Three matches in four days: what would today’s players say to that

Easter 100 years ago ran from 25th March (Good Friday) through to 28th March (Easter Monday).

Nothing spectacular there you might say, and I would thoroughly agree with you, save for the fact of the fixture list.   For Woolwich Arsenal it read…

  • 25th March – Newcastle United away
  • 26th March – The Wednesday home
  • 28th March – Chelsea away.

Three games in four days, and just consider the logistics….

The players would have taken a train to Newcastle (via London and the underground) on Thursday 24th March, obviously stayed overnight and then partaken in the 3pm kick off on the Friday.

Now the question is, how to get back?  The obvious explanation was a quick bath and onto a train at around 8pm getting back to London in the late evening.  But even then there was the issue of getting from central London to Plumstead and Woolwich where the players lived.  That was certainly not an easy journey whichever way you took it, and there is no chance of anyone being in bed until the early hours.

Then it was up the  next day and back to the ground for the home game with The Wednesday and then at last an evening’s relaxation, a day off, and ove r to Chelsea on Easter Monday for the big one – at which a huge crowd was expected.

At the start of this crazy Easter period Newcastle was third, The Wednesday 11th and Chelsea 16th (out of 20, the bottom two going down).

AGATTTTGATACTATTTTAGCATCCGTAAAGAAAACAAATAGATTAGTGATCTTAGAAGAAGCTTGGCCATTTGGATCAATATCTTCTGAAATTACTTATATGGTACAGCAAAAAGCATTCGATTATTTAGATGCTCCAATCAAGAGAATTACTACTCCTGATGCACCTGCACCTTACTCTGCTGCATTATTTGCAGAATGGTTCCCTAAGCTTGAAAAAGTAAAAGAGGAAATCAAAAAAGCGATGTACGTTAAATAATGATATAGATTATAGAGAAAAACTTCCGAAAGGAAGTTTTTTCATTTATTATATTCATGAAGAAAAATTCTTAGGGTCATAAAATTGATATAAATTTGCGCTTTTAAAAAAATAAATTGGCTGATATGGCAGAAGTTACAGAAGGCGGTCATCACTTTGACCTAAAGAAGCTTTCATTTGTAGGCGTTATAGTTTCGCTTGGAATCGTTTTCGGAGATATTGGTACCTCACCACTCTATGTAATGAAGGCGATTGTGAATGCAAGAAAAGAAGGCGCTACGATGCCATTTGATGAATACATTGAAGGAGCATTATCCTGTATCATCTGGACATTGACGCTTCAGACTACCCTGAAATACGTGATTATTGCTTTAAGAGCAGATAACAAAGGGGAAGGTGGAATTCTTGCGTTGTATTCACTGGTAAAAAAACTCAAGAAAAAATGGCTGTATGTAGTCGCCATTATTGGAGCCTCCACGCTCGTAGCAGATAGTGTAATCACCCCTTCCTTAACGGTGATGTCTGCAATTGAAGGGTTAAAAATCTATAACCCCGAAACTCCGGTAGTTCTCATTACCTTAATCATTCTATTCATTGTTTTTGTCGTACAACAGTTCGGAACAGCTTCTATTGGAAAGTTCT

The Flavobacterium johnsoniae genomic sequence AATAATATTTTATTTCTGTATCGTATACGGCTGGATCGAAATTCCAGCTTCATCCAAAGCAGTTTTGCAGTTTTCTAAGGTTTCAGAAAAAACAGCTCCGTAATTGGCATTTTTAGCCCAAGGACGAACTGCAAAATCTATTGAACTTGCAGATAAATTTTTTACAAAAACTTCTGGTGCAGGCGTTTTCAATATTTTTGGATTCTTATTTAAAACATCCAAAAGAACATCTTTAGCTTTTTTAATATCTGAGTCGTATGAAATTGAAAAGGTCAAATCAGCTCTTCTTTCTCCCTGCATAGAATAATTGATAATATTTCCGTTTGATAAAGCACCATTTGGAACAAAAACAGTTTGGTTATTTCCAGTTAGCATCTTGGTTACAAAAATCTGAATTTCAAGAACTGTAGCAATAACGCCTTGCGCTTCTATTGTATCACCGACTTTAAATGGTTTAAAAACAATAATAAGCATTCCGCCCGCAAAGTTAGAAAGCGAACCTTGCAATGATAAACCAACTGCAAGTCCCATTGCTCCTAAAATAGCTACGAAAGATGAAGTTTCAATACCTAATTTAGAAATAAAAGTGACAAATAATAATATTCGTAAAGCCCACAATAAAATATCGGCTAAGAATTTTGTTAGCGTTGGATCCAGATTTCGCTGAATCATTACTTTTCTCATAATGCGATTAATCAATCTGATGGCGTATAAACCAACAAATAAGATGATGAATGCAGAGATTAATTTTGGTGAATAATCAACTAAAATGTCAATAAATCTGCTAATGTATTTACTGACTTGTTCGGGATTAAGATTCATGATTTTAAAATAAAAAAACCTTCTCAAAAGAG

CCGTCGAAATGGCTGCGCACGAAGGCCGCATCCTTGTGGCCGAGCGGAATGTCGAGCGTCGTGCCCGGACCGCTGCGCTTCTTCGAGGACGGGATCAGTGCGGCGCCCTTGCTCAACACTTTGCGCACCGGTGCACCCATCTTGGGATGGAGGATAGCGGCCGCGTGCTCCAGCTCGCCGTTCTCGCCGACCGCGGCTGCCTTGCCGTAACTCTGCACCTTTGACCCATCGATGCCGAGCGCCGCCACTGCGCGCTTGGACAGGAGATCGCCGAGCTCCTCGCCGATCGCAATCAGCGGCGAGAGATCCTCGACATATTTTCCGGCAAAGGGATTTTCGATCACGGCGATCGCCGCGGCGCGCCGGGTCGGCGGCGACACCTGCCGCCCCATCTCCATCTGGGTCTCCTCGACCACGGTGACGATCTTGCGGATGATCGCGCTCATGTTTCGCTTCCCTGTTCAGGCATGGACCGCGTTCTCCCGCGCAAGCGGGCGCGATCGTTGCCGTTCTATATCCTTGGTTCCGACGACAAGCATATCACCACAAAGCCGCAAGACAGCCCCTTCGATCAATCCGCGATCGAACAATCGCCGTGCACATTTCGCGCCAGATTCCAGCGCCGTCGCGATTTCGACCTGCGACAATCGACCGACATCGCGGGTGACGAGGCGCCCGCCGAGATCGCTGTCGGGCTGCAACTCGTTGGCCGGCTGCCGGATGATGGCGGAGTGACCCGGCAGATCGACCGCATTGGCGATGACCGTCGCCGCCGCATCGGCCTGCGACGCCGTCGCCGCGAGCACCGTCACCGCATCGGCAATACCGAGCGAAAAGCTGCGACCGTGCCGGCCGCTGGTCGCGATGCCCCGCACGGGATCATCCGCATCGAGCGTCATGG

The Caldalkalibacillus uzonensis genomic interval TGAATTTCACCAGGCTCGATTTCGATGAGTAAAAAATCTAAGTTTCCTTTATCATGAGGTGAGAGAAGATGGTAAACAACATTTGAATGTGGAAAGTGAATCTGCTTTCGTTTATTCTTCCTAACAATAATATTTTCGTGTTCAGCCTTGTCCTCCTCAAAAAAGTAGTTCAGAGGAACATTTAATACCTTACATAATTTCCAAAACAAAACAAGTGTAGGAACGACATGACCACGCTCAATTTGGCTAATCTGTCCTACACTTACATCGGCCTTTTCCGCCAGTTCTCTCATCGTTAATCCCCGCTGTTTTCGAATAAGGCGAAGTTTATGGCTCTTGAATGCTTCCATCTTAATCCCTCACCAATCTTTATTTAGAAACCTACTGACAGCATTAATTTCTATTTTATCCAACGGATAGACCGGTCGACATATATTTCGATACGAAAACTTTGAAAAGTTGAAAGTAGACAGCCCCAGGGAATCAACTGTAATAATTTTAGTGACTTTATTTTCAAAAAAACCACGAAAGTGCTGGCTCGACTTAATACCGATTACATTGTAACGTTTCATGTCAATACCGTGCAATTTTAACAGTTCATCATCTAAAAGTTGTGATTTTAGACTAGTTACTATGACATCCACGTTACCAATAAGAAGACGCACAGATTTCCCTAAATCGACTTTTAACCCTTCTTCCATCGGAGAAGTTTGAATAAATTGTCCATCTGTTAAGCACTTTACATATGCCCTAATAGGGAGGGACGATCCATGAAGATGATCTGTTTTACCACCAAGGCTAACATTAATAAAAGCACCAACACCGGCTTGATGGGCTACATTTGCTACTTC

Newcastle therefore was easily the toughest of the games – it was a long journey and the opposition had already won ten, drawn one and lost four at home this season, scoring 30 and letting in 18 so far.

Woolwich Arsenal on the other hand had won three, drawn two and lost 10 away, scoring 14 and letting in 46.  It did not bode well.  The cost cutting at Woolwich had taken the side down to the bone and their record of having played 30 games and scored just 31 goals showed how poor the attack was.  It was going to be tough.

Just for the record, going into the Easter matches, Aston Villa were top with 42 points from 29 games, followed by Notts County, who had 38 points from 31 games.


You can read about the whole year of 1910 in the history of Arsenal in “Making the Arsenal” by Tony Attwood, available through Amazon, via the publishers and via

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